I wonder whether big companies, once they have established a certain amount of inertia in terms of a dedicated fan-and-subscriber base, might not be able to slowly ditch the donation-and-grant model that got them where they are, and turn more to an open-run model. It would mean cutting their budgets a great deal, I suppose, at least at first, and that be the main reason it would never happen, but think of the potential benefits it might have for the institution’s art. Imagine if a big company like Studio, or Arena, or Shakespeare, or Signature tried to phase out of donation-and-grant, or at least to shift their percentage of income more towards ticket revenue than it may sit at now. Might they not use a couple of their theater spaces in their multi-venue houses for ongoing, open runs of popular shows? Might they not be able to become more an established draw for tourists, who will not otherwise notice or hear of a show unless it is around for quite a while? (If I visit D.C., see something at Arena I like, go home to California and tell everyone about it, it might be a year before my neighbors take a vacation to the city and have a chance to see it. Isn’t that how Broadway works, when it does work?) Might they not be able to run these profit-making shows on a continuous basis and thus free their other shows for greater artistic exploration? Sort of a two-track model – these are the ongoing shows that make us lots of money, and these are the meaningful shows we create with that extra money?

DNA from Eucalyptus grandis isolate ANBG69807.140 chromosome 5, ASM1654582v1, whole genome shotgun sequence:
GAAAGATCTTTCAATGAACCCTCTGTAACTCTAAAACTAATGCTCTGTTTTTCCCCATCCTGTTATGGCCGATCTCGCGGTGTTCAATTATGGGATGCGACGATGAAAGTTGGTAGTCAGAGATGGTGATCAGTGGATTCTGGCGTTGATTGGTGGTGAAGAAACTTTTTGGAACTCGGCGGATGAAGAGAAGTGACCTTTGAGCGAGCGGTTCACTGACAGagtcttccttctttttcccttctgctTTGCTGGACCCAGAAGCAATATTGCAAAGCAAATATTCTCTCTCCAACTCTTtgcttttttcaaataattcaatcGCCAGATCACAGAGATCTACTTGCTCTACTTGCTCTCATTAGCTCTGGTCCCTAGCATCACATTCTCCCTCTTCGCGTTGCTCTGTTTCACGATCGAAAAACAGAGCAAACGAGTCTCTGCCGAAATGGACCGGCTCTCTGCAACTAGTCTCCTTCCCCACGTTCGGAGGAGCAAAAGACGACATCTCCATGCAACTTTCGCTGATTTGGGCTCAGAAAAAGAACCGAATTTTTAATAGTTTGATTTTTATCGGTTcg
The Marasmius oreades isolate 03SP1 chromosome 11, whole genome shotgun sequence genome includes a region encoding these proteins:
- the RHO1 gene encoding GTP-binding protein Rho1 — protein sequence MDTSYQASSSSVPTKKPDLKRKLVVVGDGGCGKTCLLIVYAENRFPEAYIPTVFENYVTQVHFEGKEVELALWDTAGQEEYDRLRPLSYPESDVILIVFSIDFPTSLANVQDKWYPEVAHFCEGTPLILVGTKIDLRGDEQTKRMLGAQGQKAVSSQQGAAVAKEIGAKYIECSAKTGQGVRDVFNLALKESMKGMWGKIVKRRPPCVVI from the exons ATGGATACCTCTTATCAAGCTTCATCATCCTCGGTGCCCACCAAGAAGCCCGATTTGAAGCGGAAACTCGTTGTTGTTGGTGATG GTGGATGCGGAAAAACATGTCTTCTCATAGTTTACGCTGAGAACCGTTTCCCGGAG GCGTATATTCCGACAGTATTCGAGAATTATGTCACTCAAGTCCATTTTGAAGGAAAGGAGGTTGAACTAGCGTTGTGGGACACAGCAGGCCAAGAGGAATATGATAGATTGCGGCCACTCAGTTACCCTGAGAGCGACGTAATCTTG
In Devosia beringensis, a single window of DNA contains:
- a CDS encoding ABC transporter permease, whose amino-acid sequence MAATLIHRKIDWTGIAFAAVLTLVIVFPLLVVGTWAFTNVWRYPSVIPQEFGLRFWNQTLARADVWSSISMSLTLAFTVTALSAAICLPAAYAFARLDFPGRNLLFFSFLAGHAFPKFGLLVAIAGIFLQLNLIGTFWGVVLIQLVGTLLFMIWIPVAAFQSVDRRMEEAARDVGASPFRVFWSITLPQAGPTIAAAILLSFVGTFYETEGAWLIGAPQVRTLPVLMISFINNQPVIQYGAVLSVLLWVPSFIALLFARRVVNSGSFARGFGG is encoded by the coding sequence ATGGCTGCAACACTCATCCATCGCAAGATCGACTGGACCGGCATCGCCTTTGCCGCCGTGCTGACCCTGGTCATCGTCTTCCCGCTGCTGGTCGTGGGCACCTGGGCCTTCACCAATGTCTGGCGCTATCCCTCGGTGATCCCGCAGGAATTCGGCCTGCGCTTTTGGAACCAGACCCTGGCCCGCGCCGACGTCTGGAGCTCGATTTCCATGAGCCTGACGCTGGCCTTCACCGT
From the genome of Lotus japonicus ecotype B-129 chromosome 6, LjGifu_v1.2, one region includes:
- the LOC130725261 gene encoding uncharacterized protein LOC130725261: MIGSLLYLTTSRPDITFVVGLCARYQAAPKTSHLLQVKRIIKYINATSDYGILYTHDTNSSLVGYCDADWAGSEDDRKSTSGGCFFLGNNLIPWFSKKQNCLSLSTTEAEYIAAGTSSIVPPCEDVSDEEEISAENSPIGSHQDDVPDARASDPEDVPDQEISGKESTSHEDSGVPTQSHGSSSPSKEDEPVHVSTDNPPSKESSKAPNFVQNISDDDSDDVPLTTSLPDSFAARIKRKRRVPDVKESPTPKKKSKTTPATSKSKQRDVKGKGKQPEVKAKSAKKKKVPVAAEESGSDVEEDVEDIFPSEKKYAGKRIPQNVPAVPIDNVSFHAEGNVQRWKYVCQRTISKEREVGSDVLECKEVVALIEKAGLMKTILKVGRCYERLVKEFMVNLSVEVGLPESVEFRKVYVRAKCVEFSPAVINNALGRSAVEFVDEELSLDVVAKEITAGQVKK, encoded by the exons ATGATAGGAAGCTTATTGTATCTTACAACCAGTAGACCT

Now, I don’t think that any of those large companies are stagnant in any way. I say all this, again, more because I don’t understand the answer to the post title’s question; there are a lot of problems with either small companies or large ones taking a more open-run based approach to funding, not the least of which is that tying a company’s survival to the audience’s whims can be plenty creativity-dampening in itself. I’m just curious as to why we seem to almost universally have adapted the model that we have. Has everyone recognized some inherent problems with the open-run self-funding approach that are so much worse than the inherent problems with the donor-and-grant approach that I can’t see because I’m not part of a company? Is it just too uncertain and risky to depend on a costly show making a profit, compared with the essentially “free money” that is donations and grants? Or is it just a pervasive cultural thing, either because of thoughtless conformity or because of the lack of government support for the arts in this country?
I may form a theatre company or be part of one some day, and these are the things I like to think about. I like to understand the received wisdom thoroughly before I, well, receive it, or even think about implementing it. Are there companies out there paying their own way through ticket revenues alone that I am not aware of? Are the big current companies making more of a percentage off of their ticket sales than I know? Is the donor-and-grant approach not as constricting as it seems, or is it not as directly responsible for some of the bloat and inertia that Mike Daisey talked about?
Responses desired! Opinions requested! Thanks for reading.